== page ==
The lawyer spoke of the enforced or arranged marriages and the mistreatment and inequities of women within the institution of marriage, all of which have changed and evolved to eliminate the discrimination. Fitzgerald said that marriage is now a secular, state-controlled institution, which means the state must deal fairly with the public wishing to enter into it and therefore has an obligation to end the discrimination faced by his clients.

He said it could not be that the guarantee that exists in the Cayman Constitution to protect the rights of men and women to marry each other could never be expanded. The senior advocate also argued that this legal case was not challenging the rights of marriage that is guaranteed in the Constitution for opposite-sex couples.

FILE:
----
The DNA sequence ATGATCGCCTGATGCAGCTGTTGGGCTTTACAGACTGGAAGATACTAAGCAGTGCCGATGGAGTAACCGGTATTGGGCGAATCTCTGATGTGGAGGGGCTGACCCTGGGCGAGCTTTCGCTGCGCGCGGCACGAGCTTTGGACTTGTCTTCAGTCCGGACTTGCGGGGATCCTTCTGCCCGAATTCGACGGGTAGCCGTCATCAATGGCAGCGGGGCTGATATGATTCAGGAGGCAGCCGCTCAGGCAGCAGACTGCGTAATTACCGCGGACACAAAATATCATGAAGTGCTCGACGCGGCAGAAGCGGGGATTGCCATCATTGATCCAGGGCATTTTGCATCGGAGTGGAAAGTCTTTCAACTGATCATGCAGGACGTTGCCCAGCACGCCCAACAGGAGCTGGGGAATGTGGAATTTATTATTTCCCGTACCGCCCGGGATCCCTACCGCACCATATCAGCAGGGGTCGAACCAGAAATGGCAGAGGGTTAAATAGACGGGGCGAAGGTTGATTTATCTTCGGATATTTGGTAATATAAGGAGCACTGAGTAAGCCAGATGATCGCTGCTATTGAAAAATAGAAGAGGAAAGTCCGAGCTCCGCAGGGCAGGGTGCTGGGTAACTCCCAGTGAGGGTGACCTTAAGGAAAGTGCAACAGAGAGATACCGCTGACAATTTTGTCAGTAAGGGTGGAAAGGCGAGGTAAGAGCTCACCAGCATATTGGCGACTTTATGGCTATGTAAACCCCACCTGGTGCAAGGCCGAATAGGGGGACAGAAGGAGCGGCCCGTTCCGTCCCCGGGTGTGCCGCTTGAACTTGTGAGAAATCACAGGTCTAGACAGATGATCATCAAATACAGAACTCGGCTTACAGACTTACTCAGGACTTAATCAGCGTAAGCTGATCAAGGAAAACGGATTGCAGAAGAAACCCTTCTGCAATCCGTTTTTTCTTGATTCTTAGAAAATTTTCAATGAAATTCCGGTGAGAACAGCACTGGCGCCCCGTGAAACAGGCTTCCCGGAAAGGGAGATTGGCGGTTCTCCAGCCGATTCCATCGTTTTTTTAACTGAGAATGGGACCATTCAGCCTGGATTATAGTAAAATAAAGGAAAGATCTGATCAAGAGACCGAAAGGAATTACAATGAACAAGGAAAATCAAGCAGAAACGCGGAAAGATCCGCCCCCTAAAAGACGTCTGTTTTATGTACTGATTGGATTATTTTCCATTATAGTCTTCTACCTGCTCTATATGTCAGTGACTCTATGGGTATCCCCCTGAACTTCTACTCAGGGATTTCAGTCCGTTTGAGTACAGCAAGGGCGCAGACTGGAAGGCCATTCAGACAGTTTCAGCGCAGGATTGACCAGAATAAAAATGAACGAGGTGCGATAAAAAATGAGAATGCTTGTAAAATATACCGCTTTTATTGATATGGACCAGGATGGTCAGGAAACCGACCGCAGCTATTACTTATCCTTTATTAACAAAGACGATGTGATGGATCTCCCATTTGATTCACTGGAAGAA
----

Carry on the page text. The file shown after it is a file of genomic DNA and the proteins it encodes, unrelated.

He also noted how it has been settled across the secular developed world that same-sex couples are just as capable of having stable, supportive family relationships as opposite-sex couples and that those partnerships need legal supportive recognition, he said.

In his detailed submissions, Fitzgerald pressed home that there was no justification at all for the lack of same-sex marriage or civil partnerships now, given the case-law, the findings of the European Court of Human Rights, the UK’s own legislation and its position regarding its territories. But he also argued why the women should have access to marriage rather than an equivalent same-sex civil union.

The lawyer pointed out that if an institution which is equal to marriage is created purely for same-sex couples, it perpetuates the discrimination, as it sets these couples apart as being in some way abnormal, adding a stigma to the institution as something for “biological anomalies”. He said the government’s response was going to be based largely on questions of public morality, which was “the horse which they are backing”, as he suggested it was based on the idea that the state should discourage homosexuality, but this has no justification as it is no longer a crime to engage in such relationships.